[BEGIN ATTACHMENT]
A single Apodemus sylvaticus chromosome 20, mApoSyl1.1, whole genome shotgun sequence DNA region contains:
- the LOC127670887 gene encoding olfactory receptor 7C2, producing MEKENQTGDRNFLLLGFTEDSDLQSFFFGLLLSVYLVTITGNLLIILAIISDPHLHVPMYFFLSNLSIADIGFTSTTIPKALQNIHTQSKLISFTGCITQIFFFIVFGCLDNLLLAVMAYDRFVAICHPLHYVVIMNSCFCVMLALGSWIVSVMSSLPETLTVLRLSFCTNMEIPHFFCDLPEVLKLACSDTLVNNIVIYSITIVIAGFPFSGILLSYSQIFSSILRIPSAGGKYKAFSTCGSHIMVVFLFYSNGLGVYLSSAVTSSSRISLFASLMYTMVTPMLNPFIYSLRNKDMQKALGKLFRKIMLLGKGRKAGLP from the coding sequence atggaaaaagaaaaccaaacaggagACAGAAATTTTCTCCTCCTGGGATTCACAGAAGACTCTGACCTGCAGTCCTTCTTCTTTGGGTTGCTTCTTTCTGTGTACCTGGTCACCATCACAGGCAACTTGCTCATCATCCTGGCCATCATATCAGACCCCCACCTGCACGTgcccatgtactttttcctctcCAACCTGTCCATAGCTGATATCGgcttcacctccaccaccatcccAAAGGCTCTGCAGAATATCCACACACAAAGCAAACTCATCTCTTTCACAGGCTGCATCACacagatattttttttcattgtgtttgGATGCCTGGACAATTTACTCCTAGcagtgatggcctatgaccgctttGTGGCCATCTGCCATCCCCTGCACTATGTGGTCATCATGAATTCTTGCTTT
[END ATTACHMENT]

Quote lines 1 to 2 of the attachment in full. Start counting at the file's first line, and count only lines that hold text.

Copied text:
A single Apodemus sylvaticus chromosome 20, mApoSyl1.1, whole genome shotgun sequence DNA region contains:
- the LOC127670887 gene encoding olfactory receptor 7C2, producing MEKENQTGDRNFLLLGFTEDSDLQSFFFGLLLSVYLVTITGNLLIILAIISDPHLHVPMYFFLSNLSIADIGFTSTTIPKALQNIHTQSKLISFTGCITQIFFFIVFGCLDNLLLAVMAYDRFVAICHPLHYVVIMNSCFCVMLALGSWIVSVMSSLPETLTVLRLSFCTNMEIPHFFCDLPEVLKLACSDTLVNNIVIYSITIVIAGFPFSGILLSYSQIFSSILRIPSAGGKYKAFSTCGSHIMVVFLFYSNGLGVYLSSAVTSSSRISLFASLMYTMVTPMLNPFIYSLRNKDMQKALGKLFRKIMLLGKGRKAGLP from the coding sequence atggaaaaagaaaaccaaacaggagACAGAAATTTTCTCCTCCTGGGATTCACAGAAGACTCTGACCTGCAGTCCTTCTTCTTTGGGTTGCTTCTTTCTGTGTACCTGGTCACCATCACAGGCAACTTGCTCATCATCCTGGCCATCATATCAGACCCCCACCTGCACGTgcccatgtactttttcctctcCAACCTGTCCATAGCTGATATCGgcttcacctccaccaccatcccAAAGGCTCTGCAGAATATCCACACACAAAGCAAACTCATCTCTTTCACAGGCTGCATCACacagatattttttttcattgtgtttgGATGCCTGGACAATTTACTCCTAGcagtgatggcctatgaccgctttGTGGCCATCTGCCATCCCCTGCACTATGTGGTCATCATGAATTCTTGCTTT